On November 2, Californians will select a new insurance commissioner, charged with regulating the fourth-largest insurance market in the world at about $160 billion. Assemblyman and Democrat Dave Jones recently shared why he has the experience to tackle such topics as workers’ compensation insurance, balancing the needs of consumers, insurers, agents and brokers, and how he would use the position to help grow the state’s green economy.
An Assembly member from Sacramento serving his third term, Jones chairs the Assembly Health Committee and serves on the Appropriations, Judiciary and Accountability and Administrative Review committees. During his time in the Legislature, he has obtained passage of more than 70 bills — including a host of insurance-related regulation, such as a bill that prohibited health insurers from charging a price differential based on gender and one creating green insurance incentives.
A Harvard Law School and Kennedy School of Government graduate, and an advisor to former U.S. Attorney General Janet Reno, Jones believes he has the experience to oversee “an incredibly important industry that … touches on every aspect of individuals’ and businesses’ lives and operations.”
Jones said he will be able to balance consumer, business and industry needs. “I understand that this is an office that has extraordinarily important powers. It has to be exercised in a thoughtful and deliberate and judicious way,” he said, noting he has been trained to make decisions in a way that “is fair to all parties, that provides transparency and balances the appropriate interests.”
Moreover, he doesn’t believe that consumers and businesses are necessarily adversaries. For instance, when a major health insurance company earlier this year announced a 75 percent increase in rates being charged to its small-business clientele, Jones said he recognized that independent agents and brokers were outraged and distressed that they had sold this product to their small business clients. In this dilemma, Jones proposes to provide the insurance commissioner authority to reject excessive health insurance rate increases, so the insurance agent community and businesses are not being hit by dramatic rate hikes.
Jones also believes employers in the Golden State cannot withstand excessive rate hikes in workers’ compensation. “When workers’ comp carriers seek a 30 percent rate hike in the middle of the worst recession since the Great Depression, it’s a huge problem for California’s businesses,” he said, citing the Workers’ Compensation Insurance Rating Bureau’s recent recommended 30 percent rate increase, then revised 27.7 percent rate filing.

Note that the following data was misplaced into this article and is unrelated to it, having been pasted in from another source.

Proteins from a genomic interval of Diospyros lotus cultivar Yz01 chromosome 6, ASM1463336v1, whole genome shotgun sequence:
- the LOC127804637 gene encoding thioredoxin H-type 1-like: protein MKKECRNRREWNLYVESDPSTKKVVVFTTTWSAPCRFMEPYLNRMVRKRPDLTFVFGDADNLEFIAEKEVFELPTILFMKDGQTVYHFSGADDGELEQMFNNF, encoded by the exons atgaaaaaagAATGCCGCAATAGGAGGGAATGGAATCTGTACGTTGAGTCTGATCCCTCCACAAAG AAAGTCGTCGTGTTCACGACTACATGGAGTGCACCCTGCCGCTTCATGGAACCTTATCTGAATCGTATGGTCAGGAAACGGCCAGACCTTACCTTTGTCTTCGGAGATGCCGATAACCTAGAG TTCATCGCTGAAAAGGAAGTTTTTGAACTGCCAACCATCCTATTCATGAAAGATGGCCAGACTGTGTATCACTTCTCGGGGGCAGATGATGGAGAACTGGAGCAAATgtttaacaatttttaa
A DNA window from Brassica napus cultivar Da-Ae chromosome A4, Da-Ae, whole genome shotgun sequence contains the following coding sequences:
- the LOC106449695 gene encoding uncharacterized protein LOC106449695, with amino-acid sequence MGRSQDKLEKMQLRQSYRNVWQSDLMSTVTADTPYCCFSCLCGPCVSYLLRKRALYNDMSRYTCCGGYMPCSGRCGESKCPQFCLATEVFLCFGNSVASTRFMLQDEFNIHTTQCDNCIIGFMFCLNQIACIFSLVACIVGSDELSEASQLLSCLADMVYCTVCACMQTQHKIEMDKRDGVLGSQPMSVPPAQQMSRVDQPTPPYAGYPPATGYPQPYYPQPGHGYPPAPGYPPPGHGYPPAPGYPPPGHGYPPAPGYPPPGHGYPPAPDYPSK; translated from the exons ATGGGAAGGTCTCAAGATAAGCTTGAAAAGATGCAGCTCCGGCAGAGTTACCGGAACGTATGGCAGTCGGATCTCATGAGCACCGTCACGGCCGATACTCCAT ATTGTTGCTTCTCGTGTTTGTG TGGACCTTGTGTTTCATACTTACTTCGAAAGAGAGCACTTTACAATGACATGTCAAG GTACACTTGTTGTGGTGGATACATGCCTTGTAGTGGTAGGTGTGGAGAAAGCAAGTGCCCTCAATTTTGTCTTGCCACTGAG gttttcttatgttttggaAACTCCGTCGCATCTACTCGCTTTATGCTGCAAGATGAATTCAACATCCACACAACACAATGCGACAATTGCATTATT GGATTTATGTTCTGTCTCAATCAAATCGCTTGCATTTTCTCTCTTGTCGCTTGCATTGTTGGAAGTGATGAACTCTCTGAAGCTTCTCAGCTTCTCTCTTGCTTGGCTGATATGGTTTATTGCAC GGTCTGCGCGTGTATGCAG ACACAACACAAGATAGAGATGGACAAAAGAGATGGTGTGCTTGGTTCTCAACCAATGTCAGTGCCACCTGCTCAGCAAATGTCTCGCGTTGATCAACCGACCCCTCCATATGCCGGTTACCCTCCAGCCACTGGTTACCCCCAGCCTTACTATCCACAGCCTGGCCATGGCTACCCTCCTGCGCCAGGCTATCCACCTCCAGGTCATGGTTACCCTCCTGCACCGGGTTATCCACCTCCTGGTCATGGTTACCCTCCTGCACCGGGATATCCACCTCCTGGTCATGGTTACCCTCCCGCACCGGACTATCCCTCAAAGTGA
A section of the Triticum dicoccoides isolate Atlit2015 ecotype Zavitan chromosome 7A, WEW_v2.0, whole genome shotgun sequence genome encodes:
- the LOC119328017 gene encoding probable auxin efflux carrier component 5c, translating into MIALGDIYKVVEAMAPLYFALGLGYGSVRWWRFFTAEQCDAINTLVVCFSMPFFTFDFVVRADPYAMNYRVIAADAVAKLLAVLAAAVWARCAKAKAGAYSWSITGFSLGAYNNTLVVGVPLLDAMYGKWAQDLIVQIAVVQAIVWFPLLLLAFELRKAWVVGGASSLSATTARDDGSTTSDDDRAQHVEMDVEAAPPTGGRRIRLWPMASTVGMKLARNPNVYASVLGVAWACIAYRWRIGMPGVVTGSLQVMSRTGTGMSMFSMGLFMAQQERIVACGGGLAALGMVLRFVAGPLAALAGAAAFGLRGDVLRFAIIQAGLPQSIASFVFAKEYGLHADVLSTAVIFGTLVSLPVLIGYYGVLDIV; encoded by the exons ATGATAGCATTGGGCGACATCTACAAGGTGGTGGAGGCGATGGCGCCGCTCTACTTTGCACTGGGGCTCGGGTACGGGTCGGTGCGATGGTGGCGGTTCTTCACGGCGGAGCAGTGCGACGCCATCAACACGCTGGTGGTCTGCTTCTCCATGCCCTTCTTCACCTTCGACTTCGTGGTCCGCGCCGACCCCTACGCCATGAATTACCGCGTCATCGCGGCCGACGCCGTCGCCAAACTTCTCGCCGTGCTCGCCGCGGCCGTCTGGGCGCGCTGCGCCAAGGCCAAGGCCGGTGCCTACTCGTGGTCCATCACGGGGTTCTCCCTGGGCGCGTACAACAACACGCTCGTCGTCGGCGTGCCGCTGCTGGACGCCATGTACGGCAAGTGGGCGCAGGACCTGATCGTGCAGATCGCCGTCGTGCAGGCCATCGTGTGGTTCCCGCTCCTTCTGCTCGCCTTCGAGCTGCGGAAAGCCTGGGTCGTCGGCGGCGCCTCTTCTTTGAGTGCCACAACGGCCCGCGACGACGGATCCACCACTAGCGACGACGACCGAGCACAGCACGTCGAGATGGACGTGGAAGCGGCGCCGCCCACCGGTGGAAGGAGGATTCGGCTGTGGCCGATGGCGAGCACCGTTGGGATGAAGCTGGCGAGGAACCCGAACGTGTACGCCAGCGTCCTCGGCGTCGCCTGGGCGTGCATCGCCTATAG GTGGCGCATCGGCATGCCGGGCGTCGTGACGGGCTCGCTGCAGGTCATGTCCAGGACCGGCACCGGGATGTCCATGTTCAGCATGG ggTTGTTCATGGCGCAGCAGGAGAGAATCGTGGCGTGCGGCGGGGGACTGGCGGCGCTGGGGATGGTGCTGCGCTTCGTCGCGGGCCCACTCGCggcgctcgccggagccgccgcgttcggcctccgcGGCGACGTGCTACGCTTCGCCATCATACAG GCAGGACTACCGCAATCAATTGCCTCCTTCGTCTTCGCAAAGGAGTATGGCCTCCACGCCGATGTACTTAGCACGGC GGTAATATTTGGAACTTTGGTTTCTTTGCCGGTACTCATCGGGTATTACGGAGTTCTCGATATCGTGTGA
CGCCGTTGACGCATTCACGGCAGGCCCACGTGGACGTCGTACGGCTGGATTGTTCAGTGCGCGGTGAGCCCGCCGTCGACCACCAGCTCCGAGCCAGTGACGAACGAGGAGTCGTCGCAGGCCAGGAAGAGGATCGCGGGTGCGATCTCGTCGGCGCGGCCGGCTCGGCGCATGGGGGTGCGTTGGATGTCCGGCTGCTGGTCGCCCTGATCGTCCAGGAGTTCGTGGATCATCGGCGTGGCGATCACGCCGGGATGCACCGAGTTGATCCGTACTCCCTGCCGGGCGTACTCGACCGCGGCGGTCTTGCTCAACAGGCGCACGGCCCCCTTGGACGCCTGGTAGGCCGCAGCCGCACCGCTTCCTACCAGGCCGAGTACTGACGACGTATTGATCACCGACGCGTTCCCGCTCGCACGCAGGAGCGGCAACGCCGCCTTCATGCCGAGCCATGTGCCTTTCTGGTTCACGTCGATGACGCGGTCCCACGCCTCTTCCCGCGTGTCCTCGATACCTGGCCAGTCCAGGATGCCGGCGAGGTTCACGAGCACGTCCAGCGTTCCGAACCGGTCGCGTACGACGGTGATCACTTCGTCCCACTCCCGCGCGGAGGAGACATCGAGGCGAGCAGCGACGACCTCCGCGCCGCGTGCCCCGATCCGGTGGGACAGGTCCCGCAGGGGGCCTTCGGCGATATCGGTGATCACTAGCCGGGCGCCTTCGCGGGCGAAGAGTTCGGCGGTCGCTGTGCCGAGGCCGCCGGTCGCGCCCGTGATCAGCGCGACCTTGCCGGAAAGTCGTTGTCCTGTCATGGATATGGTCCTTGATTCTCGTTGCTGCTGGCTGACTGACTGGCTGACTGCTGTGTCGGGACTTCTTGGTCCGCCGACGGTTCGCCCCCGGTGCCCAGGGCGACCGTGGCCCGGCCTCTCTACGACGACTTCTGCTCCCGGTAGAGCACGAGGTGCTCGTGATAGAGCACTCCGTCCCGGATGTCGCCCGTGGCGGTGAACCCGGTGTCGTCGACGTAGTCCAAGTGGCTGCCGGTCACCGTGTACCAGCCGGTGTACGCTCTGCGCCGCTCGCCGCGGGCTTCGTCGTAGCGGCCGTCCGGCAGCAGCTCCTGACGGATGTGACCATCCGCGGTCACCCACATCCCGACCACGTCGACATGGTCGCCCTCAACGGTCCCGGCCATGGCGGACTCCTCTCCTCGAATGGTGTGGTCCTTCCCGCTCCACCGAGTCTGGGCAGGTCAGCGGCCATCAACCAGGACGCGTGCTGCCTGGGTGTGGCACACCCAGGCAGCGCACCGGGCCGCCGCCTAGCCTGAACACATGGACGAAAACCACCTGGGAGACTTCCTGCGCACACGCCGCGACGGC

“I share the Governor’s view that medical costs are not rising at anywhere near the rate increase proposed by the Workers Compensation Insurance Rating Bureau, and the cost of claims administration is actually going down. The rate increase at this time is not justifiable … It would be crippling for California businesses,” he said. “By the same token, I do recognize that we need to have a viable workers’ compensation market.”
In addition to taking a look at rate setting in the workers’ compensation insurance system, Jones said he will examine earthquake insurance and green insurance options, as well as tackle national health care reform requirements, if elected.
He is concerned about the affordability of earthquake insurance, as well as its limited subscription rate.
“We face a huge risk and enormous cost that we know eventually will befall us, and we need to figure out how to get more people to take up earthquake insurance.”
Jones said he will try to make earthquake insurance more affordable, lower the cost of deductibles and advocate for a national natural disaster risk pool, similar to the flood insurance program.
Jones also believes the insurance commissioner can encourage business and innovation with green insurance opportunities. “There is a real opportunity here in California to look at the question of whether the growing green tech and clean tech economy is adequately served by insurance products, and whether insurance regulations are in some ways stifling the growth of that economy,” he said.
Jones authored a new law that facilitates personal car sharing to help reduce traffic and air pollution while insulating individuals from personal liability arising from the sharing of the vehicle.
The new commissioner will have to implement national health insurance reform, and Jones said he would monitor the heath care insurance exchange that would allow people who don’t have insurance provided by their employers to shop in a competitive market. A new health care exchange here in California will provide opportunity for up to 6 million Californians to purchase affordable health insurance, and small and medium businesses as well, he said. Consequently, Jones said he wants to ensure that health insurers don’t “cherry-pick” the market and increase the portion of sick people in the exchange, leading to higher rates and carriers exiting California.
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